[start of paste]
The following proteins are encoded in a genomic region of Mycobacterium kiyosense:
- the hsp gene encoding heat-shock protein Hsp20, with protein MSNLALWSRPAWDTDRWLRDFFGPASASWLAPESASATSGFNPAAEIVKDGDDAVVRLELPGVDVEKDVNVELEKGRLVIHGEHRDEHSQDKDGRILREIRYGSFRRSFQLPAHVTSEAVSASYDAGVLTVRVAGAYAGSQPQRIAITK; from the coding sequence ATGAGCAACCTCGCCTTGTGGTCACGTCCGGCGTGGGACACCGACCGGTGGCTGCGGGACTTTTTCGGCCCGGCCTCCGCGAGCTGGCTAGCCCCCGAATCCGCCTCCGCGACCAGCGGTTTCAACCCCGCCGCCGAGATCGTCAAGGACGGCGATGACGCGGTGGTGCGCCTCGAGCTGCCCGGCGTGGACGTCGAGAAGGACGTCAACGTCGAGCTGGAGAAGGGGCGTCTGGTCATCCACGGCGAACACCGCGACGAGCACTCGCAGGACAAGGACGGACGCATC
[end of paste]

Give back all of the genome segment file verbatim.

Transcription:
The following proteins are encoded in a genomic region of Mycobacterium kiyosense:
- the hsp gene encoding heat-shock protein Hsp20, with protein MSNLALWSRPAWDTDRWLRDFFGPASASWLAPESASATSGFNPAAEIVKDGDDAVVRLELPGVDVEKDVNVELEKGRLVIHGEHRDEHSQDKDGRILREIRYGSFRRSFQLPAHVTSEAVSASYDAGVLTVRVAGAYAGSQPQRIAITK; from the coding sequence ATGAGCAACCTCGCCTTGTGGTCACGTCCGGCGTGGGACACCGACCGGTGGCTGCGGGACTTTTTCGGCCCGGCCTCCGCGAGCTGGCTAGCCCCCGAATCCGCCTCCGCGACCAGCGGTTTCAACCCCGCCGCCGAGATCGTCAAGGACGGCGATGACGCGGTGGTGCGCCTCGAGCTGCCCGGCGTGGACGTCGAGAAGGACGTCAACGTCGAGCTGGAGAAGGGGCGTCTGGTCATCCACGGCGAACACCGCGACGAGCACTCGCAGGACAAGGACGGACGCATC